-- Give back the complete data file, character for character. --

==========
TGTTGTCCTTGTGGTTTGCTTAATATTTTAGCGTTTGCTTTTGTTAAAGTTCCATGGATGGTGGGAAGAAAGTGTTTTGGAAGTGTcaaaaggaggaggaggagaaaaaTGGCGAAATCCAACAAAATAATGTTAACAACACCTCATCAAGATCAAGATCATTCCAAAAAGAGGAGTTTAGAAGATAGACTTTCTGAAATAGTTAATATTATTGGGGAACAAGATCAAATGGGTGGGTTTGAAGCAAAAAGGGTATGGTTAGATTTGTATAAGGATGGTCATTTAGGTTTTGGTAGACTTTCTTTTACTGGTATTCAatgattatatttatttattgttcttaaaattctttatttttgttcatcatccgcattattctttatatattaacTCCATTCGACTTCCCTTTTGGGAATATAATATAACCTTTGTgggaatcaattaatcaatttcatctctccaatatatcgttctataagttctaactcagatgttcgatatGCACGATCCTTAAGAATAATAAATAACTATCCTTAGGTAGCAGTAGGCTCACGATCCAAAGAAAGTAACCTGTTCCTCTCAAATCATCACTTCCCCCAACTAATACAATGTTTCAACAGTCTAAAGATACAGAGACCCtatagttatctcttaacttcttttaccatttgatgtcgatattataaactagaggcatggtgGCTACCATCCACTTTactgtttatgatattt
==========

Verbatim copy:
TGTTGTCCTTGTGGTTTGCTTAATATTTTAGCGTTTGCTTTTGTTAAAGTTCCATGGATGGTGGGAAGAAAGTGTTTTGGAAGTGTcaaaaggaggaggaggagaaaaaTGGCGAAATCCAACAAAATAATGTTAACAACACCTCATCAAGATCAAGATCATTCCAAAAAGAGGAGTTTAGAAGATAGACTTTCTGAAATAGTTAATATTATTGGGGAACAAGATCAAATGGGTGGGTTTGAAGCAAAAAGGGTATGGTTAGATTTGTATAAGGATGGTCATTTAGGTTTTGGTAGACTTTCTTTTACTGGTATTCAatgattatatttatttattgttcttaaaattctttatttttgttcatcatccgcattattctttatatattaacTCCATTCGACTTCCCTTTTGGGAATATAATATAACCTTTGTgggaatcaattaatcaatttcatctctccaatatatcgttctataagttctaactcagatgttcgatatGCACGATCCTTAAGAATAATAAATAACTATCCTTAGGTAGCAGTAGGCTCACGATCCAAAGAAAGTAACCTGTTCCTCTCAAATCATCACTTCCCCCAACTAATACAATGTTTCAACAGTCTAAAGATACAGAGACCCtatagttatctcttaacttcttttaccatttgatgtcgatattataaactagaggcatggtgGCTACCATCCACTTTactgtttatgatattt